Sulfur isotopes and hydrochemical variations in spring waters of southern Indiana, U.S.A.


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February 1983


Water chemistry and δ34 S(SO4) studies suggest two flow systems in the karst terrane of southern Indiana: (1) a shallow flow system exists, which is dominated by surface water entering the ground through fractures; and (2) a deeper regional groundwater flow system recharged by diffuse flow. The chemistry of the water in the regional system may be dominated by the solution of gypsum in the Lower St. Louis Limestone. Sulfur-isotope studies suggest two flow systems and show that the high SO2 −4 concentrations in local waters result from solution of gypsum. Reported δ34 S(SO4) for Upper Mississippian evaporites and fresh water range from +14 to +19 to +8 to +12‰, respectively. Isotope analysis of gypsum cores from the Lower St. Louis Limestone evaporite unit shows δ34 S-values between + 14.10 and + 15.13‰ in the study area. Groundwater chemistry studies show a direct linear relationship between SO2 −4 concentrations and δ34 S-values. Groundwater varies in SO2 −4 concentrations between 20 and 1970 mg l−1. The δ34 S-values range from + 10.61‰ for a conduit spring to + 18.57‰ for a diffuse spring. The waters with high SO2 −4 concentrations have δ34 S(SO4)-values higher than the local gypsum deposits analysed and contain H2S, suggesting a deeper flow system in which fractionation by bacterial reduction of SO2 −4 is occurring. Waters with low SO2 −4 concentrations have δ34 S(SO4)-values in the range of local fresh water, indicating a shallow flow system.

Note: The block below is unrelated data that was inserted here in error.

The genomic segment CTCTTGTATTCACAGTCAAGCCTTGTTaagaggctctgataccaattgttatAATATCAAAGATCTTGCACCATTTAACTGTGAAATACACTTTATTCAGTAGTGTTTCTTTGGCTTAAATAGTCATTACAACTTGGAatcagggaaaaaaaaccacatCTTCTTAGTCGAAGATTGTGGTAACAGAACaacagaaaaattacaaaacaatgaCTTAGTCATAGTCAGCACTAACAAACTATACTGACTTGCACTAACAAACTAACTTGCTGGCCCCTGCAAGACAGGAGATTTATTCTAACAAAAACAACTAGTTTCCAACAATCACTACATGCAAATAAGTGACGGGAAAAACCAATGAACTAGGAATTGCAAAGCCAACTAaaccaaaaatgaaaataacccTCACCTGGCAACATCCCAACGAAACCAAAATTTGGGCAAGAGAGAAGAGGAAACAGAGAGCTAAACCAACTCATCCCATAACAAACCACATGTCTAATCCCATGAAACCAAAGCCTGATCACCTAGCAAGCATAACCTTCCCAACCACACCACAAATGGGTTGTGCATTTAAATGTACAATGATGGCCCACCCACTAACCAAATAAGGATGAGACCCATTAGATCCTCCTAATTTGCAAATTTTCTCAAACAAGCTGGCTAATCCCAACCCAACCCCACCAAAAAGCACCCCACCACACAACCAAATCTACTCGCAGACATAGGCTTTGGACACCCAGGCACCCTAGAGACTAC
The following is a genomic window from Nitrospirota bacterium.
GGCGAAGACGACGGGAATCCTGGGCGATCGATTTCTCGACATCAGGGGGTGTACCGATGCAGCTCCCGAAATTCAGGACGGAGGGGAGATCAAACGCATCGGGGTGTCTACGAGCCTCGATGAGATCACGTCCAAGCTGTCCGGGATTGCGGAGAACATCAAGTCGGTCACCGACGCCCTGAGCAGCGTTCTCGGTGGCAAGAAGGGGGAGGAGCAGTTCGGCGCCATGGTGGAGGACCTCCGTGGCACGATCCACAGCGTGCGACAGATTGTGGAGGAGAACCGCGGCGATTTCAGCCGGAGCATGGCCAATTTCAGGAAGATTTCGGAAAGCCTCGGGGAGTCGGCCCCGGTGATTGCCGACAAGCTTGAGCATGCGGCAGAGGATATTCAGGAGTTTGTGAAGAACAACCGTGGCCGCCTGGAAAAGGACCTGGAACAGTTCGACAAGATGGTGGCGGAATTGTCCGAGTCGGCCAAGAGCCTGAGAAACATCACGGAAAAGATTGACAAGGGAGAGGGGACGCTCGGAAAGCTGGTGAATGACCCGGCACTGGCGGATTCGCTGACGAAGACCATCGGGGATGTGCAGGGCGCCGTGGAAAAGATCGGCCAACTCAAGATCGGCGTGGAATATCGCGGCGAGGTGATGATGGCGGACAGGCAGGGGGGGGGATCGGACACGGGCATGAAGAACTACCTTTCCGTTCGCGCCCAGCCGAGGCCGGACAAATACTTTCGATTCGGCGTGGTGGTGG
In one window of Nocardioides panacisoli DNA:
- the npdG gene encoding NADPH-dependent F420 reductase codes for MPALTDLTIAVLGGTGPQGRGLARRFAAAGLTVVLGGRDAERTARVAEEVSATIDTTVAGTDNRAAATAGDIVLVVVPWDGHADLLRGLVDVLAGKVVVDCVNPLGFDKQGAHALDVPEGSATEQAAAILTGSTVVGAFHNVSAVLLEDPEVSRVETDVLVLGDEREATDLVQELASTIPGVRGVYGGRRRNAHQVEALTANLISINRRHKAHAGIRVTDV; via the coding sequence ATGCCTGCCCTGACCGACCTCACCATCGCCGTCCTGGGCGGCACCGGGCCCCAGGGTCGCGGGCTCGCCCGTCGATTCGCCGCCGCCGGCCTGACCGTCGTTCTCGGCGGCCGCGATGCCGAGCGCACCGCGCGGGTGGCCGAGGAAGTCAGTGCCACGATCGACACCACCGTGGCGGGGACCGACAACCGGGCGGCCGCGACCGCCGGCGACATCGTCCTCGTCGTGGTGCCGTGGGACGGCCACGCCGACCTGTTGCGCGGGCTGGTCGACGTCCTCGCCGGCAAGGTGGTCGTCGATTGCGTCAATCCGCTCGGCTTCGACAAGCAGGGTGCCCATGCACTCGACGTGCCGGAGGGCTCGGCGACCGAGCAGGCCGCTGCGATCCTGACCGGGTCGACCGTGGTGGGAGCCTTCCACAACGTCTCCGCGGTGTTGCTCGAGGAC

Water Chemisty, Δ34 S(So4), Sulfur Isotopes, Hydrochemical Variations, Spring Waters, Southern Indiana, U.S.A.

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Journal of Hydrology, Vol. 61, no. 1-3 (1983-02).